In addition to occasionally provocative but mostly dreadfully unimaginative propaganda tweets, the editor in chief of China’s Global Times Hu Xijing represents a useful barometer of sentiment among Beijing’s top power echelons, which in a time when a new cold war has broken out between the US and China, can prove rather valuable.
Which is why the following episode is rather informative in terms of how China views the current tit-for-tat in diplomatic and tech warfare between the two superpowers. In an op-ed in his Global Times, Hu Xijin writes that toward the end of his dialogue with Qiu Zhenhai, a Phoenix TV commentator on Friday night, in a video chat about the current US crackdown on China, a netizen asked: Will there be a war between China and the US?
Here’s what Hu responded:
First, as the strategic mutual trust between China and the US has almost evaporated and the US has strengthened its military presence in China’s close neighborhood, the risk of accidental military frictions between China and the US has increased compared with the past. Moreover, when and if such friction occurs, it will be more politically difficult to keep it under control through peaceful means or to stop it from simmering beyond peaceful intentions.
Second, neither China nor the US wants a military conflict with the other side. Although both militaries are preparing for the worst-case scenario, neither wants a military showdown. There is therefore room for both sides to manage risks and avoid a military crisis.
Third, China is peace-loving in nature. We have no ambition to establish hegemony and replace the US. We will not go further in the Pacific or the Indian Ocean to challenge US interests. China has a profound historical conclusion that a belligerent state will eventually perish. China is a cautious major country.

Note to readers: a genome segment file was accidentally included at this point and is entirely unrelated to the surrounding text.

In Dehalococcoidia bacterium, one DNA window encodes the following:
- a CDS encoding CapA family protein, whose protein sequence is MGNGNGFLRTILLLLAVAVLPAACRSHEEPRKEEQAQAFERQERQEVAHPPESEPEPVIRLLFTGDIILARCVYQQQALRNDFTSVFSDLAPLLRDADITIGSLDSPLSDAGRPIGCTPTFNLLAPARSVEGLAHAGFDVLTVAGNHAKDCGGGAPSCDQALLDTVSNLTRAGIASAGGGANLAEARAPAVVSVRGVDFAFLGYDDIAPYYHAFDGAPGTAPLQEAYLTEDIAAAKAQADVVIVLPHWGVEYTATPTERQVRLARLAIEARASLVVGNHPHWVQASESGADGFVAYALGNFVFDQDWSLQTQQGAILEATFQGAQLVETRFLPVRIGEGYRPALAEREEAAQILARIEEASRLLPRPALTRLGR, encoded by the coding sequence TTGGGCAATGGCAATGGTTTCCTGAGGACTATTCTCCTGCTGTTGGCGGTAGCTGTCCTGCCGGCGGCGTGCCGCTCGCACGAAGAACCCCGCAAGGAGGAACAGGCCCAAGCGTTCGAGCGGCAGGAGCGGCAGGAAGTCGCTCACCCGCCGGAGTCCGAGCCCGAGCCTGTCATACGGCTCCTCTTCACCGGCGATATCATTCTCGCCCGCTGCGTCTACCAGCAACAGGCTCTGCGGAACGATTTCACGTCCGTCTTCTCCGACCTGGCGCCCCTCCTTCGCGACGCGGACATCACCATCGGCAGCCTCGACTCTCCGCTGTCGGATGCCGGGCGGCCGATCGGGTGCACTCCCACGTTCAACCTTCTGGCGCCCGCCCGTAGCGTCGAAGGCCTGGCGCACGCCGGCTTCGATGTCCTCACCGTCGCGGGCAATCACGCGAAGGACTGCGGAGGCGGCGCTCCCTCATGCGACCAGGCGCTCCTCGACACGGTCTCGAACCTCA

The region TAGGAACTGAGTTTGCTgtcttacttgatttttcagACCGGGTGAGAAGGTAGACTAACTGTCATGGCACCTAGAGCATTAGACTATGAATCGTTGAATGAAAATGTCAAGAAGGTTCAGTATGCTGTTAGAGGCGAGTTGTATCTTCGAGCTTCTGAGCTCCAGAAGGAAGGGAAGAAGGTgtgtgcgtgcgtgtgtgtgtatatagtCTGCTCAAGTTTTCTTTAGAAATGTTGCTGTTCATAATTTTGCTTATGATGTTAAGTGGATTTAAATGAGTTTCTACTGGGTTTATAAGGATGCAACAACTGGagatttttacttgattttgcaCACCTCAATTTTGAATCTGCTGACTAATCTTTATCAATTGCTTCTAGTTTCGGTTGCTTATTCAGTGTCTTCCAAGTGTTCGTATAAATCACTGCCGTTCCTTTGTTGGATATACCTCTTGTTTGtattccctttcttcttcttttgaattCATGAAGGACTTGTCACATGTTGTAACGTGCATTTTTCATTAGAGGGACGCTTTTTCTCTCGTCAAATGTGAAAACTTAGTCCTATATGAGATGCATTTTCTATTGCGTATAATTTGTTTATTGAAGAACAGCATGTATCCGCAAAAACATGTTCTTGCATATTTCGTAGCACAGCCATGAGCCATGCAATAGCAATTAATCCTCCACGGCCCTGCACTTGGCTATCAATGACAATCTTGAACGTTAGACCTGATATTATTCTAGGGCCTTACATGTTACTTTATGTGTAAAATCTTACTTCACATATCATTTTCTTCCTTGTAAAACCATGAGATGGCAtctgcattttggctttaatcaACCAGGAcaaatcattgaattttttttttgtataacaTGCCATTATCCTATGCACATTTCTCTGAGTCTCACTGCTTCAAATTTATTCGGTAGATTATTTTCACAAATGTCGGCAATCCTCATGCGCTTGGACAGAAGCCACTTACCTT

Fourth, China has a very restrained definition of its core interests, all of which are as close as just on its doorstep. But if China, as a great power, is still subjected to serious military provocation, we have nothing to think about except for taking the challenge. China will take the call and will surely defeat the US on our doorstep. When it comes to our ability to mobilize people and resources to safeguard China’s core interests, when it comes to the will to fight to the end, Washington can hardly compare with Beijing, and Washington knows this better than we do.
Even though I don’t know what the lowest ebb in US-China relations might be, I know China has a clear principle that makes hegemons like the US cautious when making moves around China. Of course, I hope that China and the US can manage all accidents well.
Taking this naive interpretation one step further, on Saturday Hu tweeted that “China won’t engage in a cold war. China will insist on opening-up to outside world, including to the US. Trump govt is the most active in starting a new cold war & decoupling, but it’s not in line with interests of American society, nor the interests of Europe. It can’t last long.”
China won’t engage in a cold war. China will insist on opening-up to outside world, including to the US. Trump govt is the most active in starting a new cold war& decoupling, but it’s not in line with interests of American society, nor the interests of Europe. It can’t last long.
— Hu Xijin 胡锡进 (@HuXijin_GT) July 18, 2020
Well, that’s one perspective. For a different, and far more realistic and pragmatic one,read the latest thoughts from historian Niall Ferguson, in which he explains that “China has already declared cold war on US.”